I think it makes perfect sense. I don't think there's a policy against colleagues dating or even marrying, but dating your partner is probably something they don't approve of. Also, given that Castle is not actually a police officer, not to mention how much Gates dislikes him, this would just be the perfect excuse for her to get rid of him.
    As for Lainey and Esposito, they're not partners, and Lainey is not in the police.

  • kanniballl Dec 05, 2012

    Agreed. I think one of Becket's comments early in the relationship is that finding out would give Gates the ammo she needed to finally get rid of Castle.

    The rule of partners dating might or might not be set in stone. But even if it's not in stone, it would be a big enough justification to get rid of him. You can make the argument that the two of them either get into so much trouble because of their feelings, or their feelings will just put them in harms way when they keep (inevitably) getting into trouble.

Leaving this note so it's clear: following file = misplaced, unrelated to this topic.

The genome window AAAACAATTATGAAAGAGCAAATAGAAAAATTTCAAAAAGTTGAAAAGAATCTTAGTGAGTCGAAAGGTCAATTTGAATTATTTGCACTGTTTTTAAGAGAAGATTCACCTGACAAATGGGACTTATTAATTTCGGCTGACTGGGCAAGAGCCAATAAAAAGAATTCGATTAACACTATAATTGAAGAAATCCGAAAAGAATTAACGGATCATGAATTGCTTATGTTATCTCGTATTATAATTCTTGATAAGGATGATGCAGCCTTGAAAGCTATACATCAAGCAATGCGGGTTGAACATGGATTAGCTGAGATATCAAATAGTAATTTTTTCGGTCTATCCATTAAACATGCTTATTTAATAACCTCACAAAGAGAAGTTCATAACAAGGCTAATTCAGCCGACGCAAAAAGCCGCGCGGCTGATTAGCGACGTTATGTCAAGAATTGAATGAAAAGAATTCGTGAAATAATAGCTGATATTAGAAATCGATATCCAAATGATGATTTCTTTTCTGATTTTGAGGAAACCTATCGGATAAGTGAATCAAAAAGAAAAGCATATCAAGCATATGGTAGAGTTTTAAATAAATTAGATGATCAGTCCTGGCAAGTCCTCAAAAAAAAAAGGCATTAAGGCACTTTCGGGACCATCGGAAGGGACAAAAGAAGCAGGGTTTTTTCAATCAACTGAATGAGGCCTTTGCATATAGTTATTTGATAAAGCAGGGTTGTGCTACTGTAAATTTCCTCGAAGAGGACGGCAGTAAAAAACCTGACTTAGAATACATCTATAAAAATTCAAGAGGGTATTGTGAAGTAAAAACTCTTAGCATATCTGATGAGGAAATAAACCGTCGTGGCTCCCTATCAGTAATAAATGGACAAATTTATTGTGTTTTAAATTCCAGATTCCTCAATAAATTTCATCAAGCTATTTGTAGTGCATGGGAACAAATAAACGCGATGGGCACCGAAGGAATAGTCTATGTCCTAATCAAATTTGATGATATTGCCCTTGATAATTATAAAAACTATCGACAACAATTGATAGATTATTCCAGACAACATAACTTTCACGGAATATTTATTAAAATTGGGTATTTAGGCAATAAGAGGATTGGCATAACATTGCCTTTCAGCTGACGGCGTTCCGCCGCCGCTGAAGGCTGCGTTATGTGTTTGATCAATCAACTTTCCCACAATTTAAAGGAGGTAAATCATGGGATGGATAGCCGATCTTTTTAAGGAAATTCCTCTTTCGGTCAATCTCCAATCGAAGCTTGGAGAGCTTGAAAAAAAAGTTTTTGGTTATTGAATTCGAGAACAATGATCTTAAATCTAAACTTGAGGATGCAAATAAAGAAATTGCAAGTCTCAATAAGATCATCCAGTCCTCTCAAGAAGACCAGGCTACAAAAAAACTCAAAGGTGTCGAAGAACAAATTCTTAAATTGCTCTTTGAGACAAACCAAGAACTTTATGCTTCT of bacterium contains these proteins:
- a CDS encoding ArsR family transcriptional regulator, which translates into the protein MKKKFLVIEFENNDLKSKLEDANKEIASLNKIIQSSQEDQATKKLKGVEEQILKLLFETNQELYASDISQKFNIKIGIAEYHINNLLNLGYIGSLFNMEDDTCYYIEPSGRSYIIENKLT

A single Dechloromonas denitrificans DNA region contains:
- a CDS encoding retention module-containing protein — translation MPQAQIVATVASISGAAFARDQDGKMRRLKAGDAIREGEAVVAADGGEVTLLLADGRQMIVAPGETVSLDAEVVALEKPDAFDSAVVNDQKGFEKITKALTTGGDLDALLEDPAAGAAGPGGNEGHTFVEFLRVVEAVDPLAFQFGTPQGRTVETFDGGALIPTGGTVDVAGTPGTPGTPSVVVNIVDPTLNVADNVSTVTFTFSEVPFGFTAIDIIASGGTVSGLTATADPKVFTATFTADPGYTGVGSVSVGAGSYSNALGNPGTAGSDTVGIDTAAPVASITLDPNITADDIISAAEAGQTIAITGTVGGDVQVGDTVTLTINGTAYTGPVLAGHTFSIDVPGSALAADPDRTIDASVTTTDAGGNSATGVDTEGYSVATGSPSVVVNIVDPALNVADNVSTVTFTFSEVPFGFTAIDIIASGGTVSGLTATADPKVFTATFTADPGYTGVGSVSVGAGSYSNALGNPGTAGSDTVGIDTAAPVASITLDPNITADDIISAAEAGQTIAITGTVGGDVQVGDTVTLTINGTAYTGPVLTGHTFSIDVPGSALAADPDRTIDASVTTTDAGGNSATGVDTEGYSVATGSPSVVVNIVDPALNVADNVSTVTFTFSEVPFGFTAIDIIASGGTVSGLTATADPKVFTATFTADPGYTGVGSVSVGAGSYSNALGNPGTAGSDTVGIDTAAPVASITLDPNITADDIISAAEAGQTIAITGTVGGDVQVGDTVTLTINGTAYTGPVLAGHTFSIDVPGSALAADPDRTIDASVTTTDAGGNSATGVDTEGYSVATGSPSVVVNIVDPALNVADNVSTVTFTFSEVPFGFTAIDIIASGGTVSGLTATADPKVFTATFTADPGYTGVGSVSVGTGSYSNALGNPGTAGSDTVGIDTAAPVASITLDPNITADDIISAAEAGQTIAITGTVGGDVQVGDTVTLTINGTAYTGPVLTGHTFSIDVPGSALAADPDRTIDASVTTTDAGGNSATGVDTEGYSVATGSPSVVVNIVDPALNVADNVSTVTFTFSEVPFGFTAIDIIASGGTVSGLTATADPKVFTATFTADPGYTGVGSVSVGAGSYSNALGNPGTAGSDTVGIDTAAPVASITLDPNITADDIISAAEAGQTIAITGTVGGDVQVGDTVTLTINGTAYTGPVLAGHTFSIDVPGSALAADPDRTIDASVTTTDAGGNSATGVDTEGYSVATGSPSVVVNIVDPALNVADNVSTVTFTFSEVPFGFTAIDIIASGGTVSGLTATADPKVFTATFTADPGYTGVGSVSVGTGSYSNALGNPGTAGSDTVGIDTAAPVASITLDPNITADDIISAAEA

• lostcause78 Dec 05, 2012

    I don't really see little reveals between Castle and Becket as "relationship threatening" at all. They don't really play them up to be so.
    It's just the whole process of merging the other part of their lives together. Was sweet how he was proud of what she did for christmas.